Watch Kids' Reviews of
GAMING & LIFE

What to know: A moving story that touches you deeply.
GAMING & LIFE is in the KIDS FIRST! Film Festival - it may not be a regular, endorsed title
Recommended age 12-18
13 minutes
VIDEO
STEPHANIE SOTO
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GAMING & LIFE cover image
Gaming and Life is a moving story that touched my heart is its short 12 minutes. From the onset, I enjoyed seeing the characters portrayed by an adorable African American family at Christmas. As the film progresses so do the conflicts. One being the issue of managing an 11-year-old's video game hours; the other, a deeper and sadder issue about the cancer diagnosis his mother receives. Despite the sad ending, I enjoyed this short very much.

The story follows Tristan, the youngest boy of a family of four, who receives a new video game from Santa and is super happy about it. But his obsession with video gaming generates a conflict with his parents. That is, until his mother becomes ill and he is left with nothing but his gaming to deal with his loss.

The acting is consistently smooth and authentic. I especially like the father/son dynamics, which are balances, loving, character-building and emotionally supportive. The plot moves quickly from typical day to day family dynamics, to the tragic loss of the mother. The directorial influence ties the emotional threads together along with the help of thoughtful background music. There are a couple of editing problems; for example a TV screen shot that is used for transitions restarts itself in the middle of the transition and a fade jerks an image in another. Otherwise, this short film is beautifully shot and posted.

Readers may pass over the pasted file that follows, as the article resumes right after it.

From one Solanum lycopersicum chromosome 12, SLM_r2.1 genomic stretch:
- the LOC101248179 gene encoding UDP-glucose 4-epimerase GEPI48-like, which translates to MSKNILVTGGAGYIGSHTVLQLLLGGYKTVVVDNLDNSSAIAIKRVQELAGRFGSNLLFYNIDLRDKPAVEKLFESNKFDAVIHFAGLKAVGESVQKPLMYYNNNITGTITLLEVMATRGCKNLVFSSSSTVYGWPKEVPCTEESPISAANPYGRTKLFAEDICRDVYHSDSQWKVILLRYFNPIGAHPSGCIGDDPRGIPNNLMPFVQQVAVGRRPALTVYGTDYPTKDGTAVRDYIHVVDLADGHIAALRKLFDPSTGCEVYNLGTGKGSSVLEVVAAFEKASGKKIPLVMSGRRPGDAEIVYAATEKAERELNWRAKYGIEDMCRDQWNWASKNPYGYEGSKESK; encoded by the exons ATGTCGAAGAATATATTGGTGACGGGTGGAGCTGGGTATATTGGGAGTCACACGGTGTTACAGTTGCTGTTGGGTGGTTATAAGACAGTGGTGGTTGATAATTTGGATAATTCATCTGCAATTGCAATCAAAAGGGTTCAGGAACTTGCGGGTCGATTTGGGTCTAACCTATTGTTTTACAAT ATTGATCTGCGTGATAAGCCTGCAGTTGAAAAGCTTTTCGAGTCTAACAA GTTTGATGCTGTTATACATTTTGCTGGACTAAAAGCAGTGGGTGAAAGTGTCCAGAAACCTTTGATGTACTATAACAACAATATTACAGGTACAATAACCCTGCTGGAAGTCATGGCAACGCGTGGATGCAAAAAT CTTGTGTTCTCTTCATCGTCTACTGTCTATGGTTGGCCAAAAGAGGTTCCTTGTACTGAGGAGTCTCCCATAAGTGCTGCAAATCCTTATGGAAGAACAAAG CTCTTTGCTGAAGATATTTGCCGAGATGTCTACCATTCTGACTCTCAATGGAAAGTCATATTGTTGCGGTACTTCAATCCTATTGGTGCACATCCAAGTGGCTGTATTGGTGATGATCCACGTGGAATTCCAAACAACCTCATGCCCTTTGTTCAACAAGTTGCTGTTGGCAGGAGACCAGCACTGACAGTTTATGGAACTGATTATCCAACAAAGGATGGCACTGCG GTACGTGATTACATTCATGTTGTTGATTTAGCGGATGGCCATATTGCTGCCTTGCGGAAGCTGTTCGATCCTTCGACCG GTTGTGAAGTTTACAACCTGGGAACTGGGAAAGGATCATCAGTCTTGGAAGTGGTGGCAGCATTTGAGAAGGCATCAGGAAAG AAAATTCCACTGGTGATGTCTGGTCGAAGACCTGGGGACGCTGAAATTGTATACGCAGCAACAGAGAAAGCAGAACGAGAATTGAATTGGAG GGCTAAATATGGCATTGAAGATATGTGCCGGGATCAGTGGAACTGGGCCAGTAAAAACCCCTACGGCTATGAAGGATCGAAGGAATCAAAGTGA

The point is well made that people are really the most important priority in our lives and there are no substitutes for caring and loving friends and family.

I give Gaming and Life 4 out of 5 and recommend it for ages 12 to 18. Reviewed by Nancy K., KIDS FIRST!

Gaming and Life is a moving story that touched my heart is its short 12 minutes. From the onset, I enjoyed seeing the characters portrayed by an adorable African American family at Christmas. As the film progresses so do the conflicts. One being the issue of managing an 11-year-old's video game hours; the other, a deeper and sadder issue about the cancer diagnosis his mother receives. Despite the sad ending, I enjoyed this short very much.

The story follows Tristan, the youngest boy of a family of four, who receives a new video game from Santa and is super happy about it. But his obsession with video gaming generates a conflict with his parents. That is, until his mother becomes ill and he is left with nothing but his gaming to deal with his loss.

The acting is consistently smooth and authentic. I especially like the father/son dynamics, which are balances, loving, character-building and emotionally supportive. The plot moves quickly from typical day to day family dynamics, to the tragic loss of the mother. The directorial influence ties the emotional threads together along with the help of thoughtful background music. There are a couple of editing problems; for example a TV screen shot that is used for transitions restarts itself in the middle of the transition and a fade jerks an image in another. Otherwise, this short film is beautifully shot and posted.

The point is well made that people are really the most important priority in our lives and there are no substitutes for caring and loving friends and family.

I give Gaming and Life 4 out of 5 and recommend it for ages 12 to 18. Reviewed by Nancy K., KIDS FIRST!

A young boy from Charlotte, NC discovers the difference between playing video games and dealing with "real life" turmoil when a family member becomes ill.
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